Put some respect on Duke football’s name.
I’m not advocating that the Blue Devils are going to the ACC Championship, but after that performance against Notre Dame, they do deserve some credit. The 21.5-point spread was not representative of Duke's talent, and head coach David Cutcliffe's squad is a better football team than most viewed it as before Saturday’s contest.
That being said, there is some serious maintenance work that needs to be done on the Blue Devil defense.
Against inside run plays and the play-action, Duke was fine. Notre Dame quarterback Ian Book looked uncomfortable in the pocket for the entire day, and the Blue Devil defensive backs had some impressive plays on one-on-one coverage that solidified that this defense can be as good as it was hyped up to be.
The concerning part is how vulnerable the Duke defense was outside of the tackles.
In the first quarter, senior running back Jafar Armstrong slipped underneath Duke’s nose on a fake end-around and stood wide open to receive a quick flip from Book, going on to pick up an easy 20 yards. Fellow running back Kyren Williams went on to find the end zone several plays later to give the Fighting Irish their first points.
Furthermore, Notre Dame’s second touchdown came on a fourth-and-1 attempt in which Williams bounced outside for an untouched 26-yard run. Williams was stuffed at the line of scrimmage but no Blue Devils were there to actually drag him down, so he was able to find green grass on the perimeter and break free.
Williams had way too much success on the ground, torching Duke for 112 rushing yards and two touchdowns. Most of his yards came via crafty play schematics from Fighting Irish offensive coordinator Tommy Rees, one example being his run late in the third quarter when he went off the edge for 14 yards on a counter.
The Blue Devils' opponents will surely make note of Duke's struggles with the counters and misdirections that Rees drew up, so that needs to be polished up immediately.
Whenever the Fighting Irish struggled to move the ball, they avoided stalling the drive by looking for either a pass toward the sideline or an outside run. That can’t happen if the Blue Devils want to establish themselves as a legitimate ACC contender this season.
A perfect example was at the end of the half. Notre Dame receiver Joe Wilkins snagged two consecutive 10-plus-yard passes near the sideline to let the Fighting Irish sneak in a field goal before the teams headed to the locker rooms. On the first of these receptions, Wilkins broke a tackle to get out of bounds and allow Notre Dame head coach Brian Kelly to save his last timeout.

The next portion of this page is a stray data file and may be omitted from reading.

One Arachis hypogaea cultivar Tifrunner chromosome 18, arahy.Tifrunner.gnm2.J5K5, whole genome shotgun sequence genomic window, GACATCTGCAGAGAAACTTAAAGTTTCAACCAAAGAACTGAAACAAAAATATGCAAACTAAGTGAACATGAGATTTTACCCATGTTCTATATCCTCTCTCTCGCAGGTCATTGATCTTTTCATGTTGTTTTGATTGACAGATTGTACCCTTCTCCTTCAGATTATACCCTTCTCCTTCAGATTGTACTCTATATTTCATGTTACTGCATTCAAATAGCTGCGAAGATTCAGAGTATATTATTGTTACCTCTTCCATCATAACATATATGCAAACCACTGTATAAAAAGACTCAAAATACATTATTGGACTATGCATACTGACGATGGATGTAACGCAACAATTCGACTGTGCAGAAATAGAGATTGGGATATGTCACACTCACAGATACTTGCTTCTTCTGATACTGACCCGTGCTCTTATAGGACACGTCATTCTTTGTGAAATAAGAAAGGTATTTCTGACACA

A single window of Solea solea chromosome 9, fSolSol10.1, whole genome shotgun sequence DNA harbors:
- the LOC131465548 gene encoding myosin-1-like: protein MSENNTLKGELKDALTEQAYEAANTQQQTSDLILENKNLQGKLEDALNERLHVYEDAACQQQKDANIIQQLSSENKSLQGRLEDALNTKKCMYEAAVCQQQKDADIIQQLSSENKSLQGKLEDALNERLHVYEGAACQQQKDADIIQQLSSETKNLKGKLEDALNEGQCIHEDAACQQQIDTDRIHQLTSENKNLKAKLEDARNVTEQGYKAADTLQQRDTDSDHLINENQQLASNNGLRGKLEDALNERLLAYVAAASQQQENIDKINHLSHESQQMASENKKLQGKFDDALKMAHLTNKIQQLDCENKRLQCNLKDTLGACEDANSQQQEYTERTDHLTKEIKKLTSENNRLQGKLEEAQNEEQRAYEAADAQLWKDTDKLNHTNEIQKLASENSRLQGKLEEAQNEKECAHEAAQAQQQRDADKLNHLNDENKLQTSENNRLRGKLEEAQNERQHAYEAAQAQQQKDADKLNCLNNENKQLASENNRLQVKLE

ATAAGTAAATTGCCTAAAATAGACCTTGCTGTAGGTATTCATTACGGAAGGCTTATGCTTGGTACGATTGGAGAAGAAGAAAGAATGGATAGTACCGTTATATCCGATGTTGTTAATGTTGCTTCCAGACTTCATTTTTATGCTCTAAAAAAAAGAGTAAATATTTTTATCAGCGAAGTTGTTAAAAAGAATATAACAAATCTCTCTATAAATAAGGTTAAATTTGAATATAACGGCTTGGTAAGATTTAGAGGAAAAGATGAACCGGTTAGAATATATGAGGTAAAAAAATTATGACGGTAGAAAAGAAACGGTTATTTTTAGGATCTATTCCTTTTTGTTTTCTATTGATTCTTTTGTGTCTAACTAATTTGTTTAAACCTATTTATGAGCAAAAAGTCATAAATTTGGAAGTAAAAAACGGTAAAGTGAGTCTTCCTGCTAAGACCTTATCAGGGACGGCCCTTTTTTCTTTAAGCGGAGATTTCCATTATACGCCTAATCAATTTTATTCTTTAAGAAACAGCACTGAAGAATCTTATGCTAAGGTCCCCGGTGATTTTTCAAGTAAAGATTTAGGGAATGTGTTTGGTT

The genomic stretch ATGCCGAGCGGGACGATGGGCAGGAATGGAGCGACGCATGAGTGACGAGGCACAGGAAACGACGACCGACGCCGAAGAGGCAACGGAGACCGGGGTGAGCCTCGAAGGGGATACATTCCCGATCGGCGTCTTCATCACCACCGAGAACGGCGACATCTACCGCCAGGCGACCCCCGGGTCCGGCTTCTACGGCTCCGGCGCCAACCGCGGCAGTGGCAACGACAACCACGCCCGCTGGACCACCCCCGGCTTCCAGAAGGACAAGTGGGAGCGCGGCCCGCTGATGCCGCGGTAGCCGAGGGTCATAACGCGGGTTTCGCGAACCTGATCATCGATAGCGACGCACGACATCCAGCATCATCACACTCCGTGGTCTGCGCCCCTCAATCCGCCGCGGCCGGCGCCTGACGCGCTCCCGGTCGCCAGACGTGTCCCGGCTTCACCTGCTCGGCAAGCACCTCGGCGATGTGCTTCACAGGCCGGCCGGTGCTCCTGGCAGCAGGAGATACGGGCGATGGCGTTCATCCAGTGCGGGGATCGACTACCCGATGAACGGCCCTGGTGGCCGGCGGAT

Granted, Kelly never ended up using that timeout. But his playbook was wide open knowing he had it in his back pocket, which could have played a factor in the play-call that led to Wilkins' second consecutive reception that ultimately got the Fighting Irish into field goal range.
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The exact play on the perimeter that sticks out the most, however, is the missed tackle by Blue Devil cornerback Josh Blackwell that would have given Duke the ball back down only 17-13 early in the fourth quarter. Blackwell had Fighting Irish true freshman tight end Michael Mayer wrapped up far short of the first-down marker, but Mayer shed the tackle en route to picking up the first down.
Blackwell was one of several Blue Devils to miss significant tackles. Earlier in the game on a goal line stand, safety Lummie Young IV had a clean shot on Williams in the backfield, but the sophomore back powered through Young and into the end zone.
There was a lot to like with Duke’s defense, but at the same time this problem out in space needs to be dealt with. The Blue Devil defensive line is too good to allow teams to dump the ball to the outside whenever the middle is clogged.
Future quarterbacks can’t be free to squirm around and extend plays out of the pocket, and Duke doesn’t score enough points to allow opposing quarterbacks to be gaining positive yards with their legs on broken pass plays.
Boston College will be a good test next week to see if the Blue Devils can make the necessary adjustments to get this defensive unit to the next level.
Jake Piazza is a Trinity junior and sports editor of The Chronicle's 117th volume.